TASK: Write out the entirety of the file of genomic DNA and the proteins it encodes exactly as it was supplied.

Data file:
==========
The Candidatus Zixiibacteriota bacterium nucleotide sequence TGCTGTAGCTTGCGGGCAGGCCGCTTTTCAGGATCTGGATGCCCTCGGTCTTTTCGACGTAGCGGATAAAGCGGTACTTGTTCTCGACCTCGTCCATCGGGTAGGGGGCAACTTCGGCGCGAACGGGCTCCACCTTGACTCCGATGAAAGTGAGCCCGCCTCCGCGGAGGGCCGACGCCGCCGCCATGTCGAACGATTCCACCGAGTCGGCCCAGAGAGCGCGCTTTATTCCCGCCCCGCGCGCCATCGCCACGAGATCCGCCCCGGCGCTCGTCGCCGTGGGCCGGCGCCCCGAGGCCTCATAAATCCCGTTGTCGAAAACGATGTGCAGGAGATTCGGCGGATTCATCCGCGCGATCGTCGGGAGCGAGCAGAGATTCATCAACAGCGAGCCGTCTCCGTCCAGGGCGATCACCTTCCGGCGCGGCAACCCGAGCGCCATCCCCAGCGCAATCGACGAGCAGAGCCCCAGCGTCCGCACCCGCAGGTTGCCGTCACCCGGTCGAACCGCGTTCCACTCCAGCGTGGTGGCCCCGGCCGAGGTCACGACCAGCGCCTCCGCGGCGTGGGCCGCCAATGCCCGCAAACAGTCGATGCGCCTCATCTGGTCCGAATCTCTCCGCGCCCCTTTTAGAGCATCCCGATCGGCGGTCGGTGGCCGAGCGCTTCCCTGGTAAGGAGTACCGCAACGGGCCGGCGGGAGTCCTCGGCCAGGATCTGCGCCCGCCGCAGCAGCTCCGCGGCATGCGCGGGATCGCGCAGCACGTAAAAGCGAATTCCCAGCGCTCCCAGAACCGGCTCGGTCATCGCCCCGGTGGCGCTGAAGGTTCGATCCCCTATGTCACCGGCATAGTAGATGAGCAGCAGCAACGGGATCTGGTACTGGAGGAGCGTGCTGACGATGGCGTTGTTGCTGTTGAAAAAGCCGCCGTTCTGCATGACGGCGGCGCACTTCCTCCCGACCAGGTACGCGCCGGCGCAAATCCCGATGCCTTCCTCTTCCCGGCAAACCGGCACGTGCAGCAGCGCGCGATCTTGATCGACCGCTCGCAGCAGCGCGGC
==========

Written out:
The Candidatus Zixiibacteriota bacterium nucleotide sequence TGCTGTAGCTTGCGGGCAGGCCGCTTTTCAGGATCTGGATGCCCTCGGTCTTTTCGACGTAGCGGATAAAGCGGTACTTGTTCTCGACCTCGTCCATCGGGTAGGGGGCAACTTCGGCGCGAACGGGCTCCACCTTGACTCCGATGAAAGTGAGCCCGCCTCCGCGGAGGGCCGACGCCGCCGCCATGTCGAACGATTCCACCGAGTCGGCCCAGAGAGCGCGCTTTATTCCCGCCCCGCGCGCCATCGCCACGAGATCCGCCCCGGCGCTCGTCGCCGTGGGCCGGCGCCCCGAGGCCTCATAAATCCCGTTGTCGAAAACGATGTGCAGGAGATTCGGCGGATTCATCCGCGCGATCGTCGGGAGCGAGCAGAGATTCATCAACAGCGAGCCGTCTCCGTCCAGGGCGATCACCTTCCGGCGCGGCAACCCGAGCGCCATCCCCAGCGCAATCGACGAGCAGAGCCCCAGCGTCCGCACCCGCAGGTTGCCGTCACCCGGTCGAACCGCGTTCCACTCCAGCGTGGTGGCCCCGGCCGAGGTCACGACCAGCGCCTCCGCGGCGTGGGCCGCCAATGCCCGCAAACAGTCGATGCGCCTCATCTGGTCCGAATCTCTCCGCGCCCCTTTTAGAGCATCCCGATCGGCGGTCGGTGGCCGAGCGCTTCCCTGGTAAGGAGTACCGCAACGGGCCGGCGGGAGTCCTCGGCCAGGATCTGCGCCCGCCGCAGCAGCTCCGCGGCATGCGCGGGATCGCGCAGCACGTAAAAGCGAATTCCCAGCGCTCCCAGAACCGGCTCGGTCATCGCCCCGGTGGCGCTGAAGGTTCGATCCCCTATGTCACCGGCATAGTAGATGAGCAGCAGCAACGGGATCTGGTACTGGAGGAGCGTGCTGACGATGGCGTTGTTGCTGTTGAAAAAGCCGCCGTTCTGCATGACGGCGGCGCACTTCCTCCCGACCAGGTACGCGCCGGCGCAAATCCCGATGCCTTCCTCTTCCCGGCAAACCGGCACGTGCAGCAGCGCGCGATCTTGATCGACCGCTCGCAGCAGCGCGGC